Silicon Valley’s red-carpet night for scientists

Published on SFgate, by James Temple, Dec 14, 2013.

Silicon Valley staged its take on the Oscars last week, hosting a black-tie affair that felt every bit like the Hollywood variety – except that you’ve probably never heard of any of the winners.

And that was kind of the point.  

The Breakthrough Prize event at NASA’s Ames Research Center Thursday was designed to honor the world’s leading minds in life sciences and physics by offering them the star treatment usually reserved for actors, athletes and musicians. The red carpet was lined by cameras and reporters, the French Laundry’s Thomas Keller prepared the meal, actor Kevin Spacey hosted the show and (almost) everyone arrived in tuxedos or gowns.

“Albert Einstein was celebrated as a kind of scientific rock star before there were actual rock stars,” said Mark Zuckerberg, chief executive of Facebook and a sponsor of the event, during the first presentation. “This event is our effort to put the spotlight on those whose work will change lives for generations to come.”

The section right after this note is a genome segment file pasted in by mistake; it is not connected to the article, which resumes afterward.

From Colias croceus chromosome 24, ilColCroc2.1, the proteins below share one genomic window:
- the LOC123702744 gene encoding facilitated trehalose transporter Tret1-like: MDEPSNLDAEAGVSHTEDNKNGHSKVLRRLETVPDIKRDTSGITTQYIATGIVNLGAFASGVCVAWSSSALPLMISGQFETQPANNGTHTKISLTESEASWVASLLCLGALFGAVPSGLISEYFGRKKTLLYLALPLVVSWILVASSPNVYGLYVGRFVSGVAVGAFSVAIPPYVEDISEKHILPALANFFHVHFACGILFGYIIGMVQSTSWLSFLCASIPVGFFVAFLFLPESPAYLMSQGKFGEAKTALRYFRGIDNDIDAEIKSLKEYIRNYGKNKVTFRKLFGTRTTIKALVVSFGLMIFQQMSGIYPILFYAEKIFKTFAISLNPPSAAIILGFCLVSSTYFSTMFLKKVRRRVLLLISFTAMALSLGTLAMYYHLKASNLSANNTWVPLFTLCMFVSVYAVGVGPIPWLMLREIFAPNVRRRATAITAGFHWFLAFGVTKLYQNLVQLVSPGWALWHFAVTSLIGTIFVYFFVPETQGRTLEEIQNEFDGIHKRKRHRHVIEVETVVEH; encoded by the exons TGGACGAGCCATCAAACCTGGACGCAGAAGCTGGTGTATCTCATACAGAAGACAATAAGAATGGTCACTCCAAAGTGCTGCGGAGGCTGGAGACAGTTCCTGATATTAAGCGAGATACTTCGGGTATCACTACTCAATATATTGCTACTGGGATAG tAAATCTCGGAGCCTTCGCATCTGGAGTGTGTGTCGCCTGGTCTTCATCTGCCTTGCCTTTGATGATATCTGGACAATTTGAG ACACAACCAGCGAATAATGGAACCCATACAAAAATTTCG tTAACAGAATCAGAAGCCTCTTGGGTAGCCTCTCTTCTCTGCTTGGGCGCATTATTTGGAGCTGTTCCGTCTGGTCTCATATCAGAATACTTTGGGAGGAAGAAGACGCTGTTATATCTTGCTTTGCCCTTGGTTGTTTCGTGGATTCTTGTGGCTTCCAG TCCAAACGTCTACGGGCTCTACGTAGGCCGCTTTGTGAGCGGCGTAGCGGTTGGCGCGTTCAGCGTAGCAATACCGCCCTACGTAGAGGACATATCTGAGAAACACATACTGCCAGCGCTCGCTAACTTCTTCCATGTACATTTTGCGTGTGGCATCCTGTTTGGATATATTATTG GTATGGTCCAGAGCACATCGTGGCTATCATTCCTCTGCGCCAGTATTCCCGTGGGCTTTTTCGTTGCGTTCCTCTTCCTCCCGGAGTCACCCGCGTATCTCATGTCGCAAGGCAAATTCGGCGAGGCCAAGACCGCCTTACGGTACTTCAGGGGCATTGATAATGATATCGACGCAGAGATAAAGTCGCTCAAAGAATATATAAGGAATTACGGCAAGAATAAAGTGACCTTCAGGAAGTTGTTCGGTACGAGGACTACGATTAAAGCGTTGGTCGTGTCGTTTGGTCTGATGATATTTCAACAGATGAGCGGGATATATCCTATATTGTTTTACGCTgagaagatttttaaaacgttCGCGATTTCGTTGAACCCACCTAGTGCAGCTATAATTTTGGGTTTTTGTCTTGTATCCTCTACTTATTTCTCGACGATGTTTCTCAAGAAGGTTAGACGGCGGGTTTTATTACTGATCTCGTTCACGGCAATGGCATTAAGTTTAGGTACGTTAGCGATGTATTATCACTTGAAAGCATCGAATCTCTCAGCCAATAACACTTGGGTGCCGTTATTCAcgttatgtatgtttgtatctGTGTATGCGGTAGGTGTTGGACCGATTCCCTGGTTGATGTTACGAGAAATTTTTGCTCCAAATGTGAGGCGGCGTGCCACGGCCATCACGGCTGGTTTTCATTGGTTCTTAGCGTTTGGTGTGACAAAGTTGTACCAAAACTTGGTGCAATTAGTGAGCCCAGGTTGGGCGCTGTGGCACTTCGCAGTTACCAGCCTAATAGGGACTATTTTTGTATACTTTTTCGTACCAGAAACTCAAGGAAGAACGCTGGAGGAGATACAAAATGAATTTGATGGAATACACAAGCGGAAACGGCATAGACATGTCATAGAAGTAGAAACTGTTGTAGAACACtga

Array of accomplishments – The 2014 Breakthrough Prize in Life Sciences winners are:

  • James Allison of the Anderson Cancer Center, for the discovery of a T cell checkpoint blockade as effective cancer therapy.
  • Mahlon DeLong of Emory University, for defining the interlocking circuits in the brain that malfunction in Parkinson’s disease.
  • Michael Hall of the University of Basel, for the discovery of Target of Rapamycin (TOR) and its role in cell growth control.
  • Robert Langer of the Massachusetts Institute of Technology, for discoveries leading to the development of controlled drug-release systems and new biomaterials.
  • Richard Lifton of Yale University, for the discovery of genes and biochemical mechanisms that cause hypertension.
  • And Alexander Varshavsky of the California Institute of Technology, for discovering critical molecular determinants and biological functions of intracellular protein degradation.

The 2014 Breakthrough Prize in Fundamental Physics was shared by Michael Green of the University of Cambridge and John Schwarz of the California Institute of Technology “for opening new perspectives on quantum gravity and the unification of forces.”

$3 million prizes: … //

… (full text).


Michelle Bachelet:

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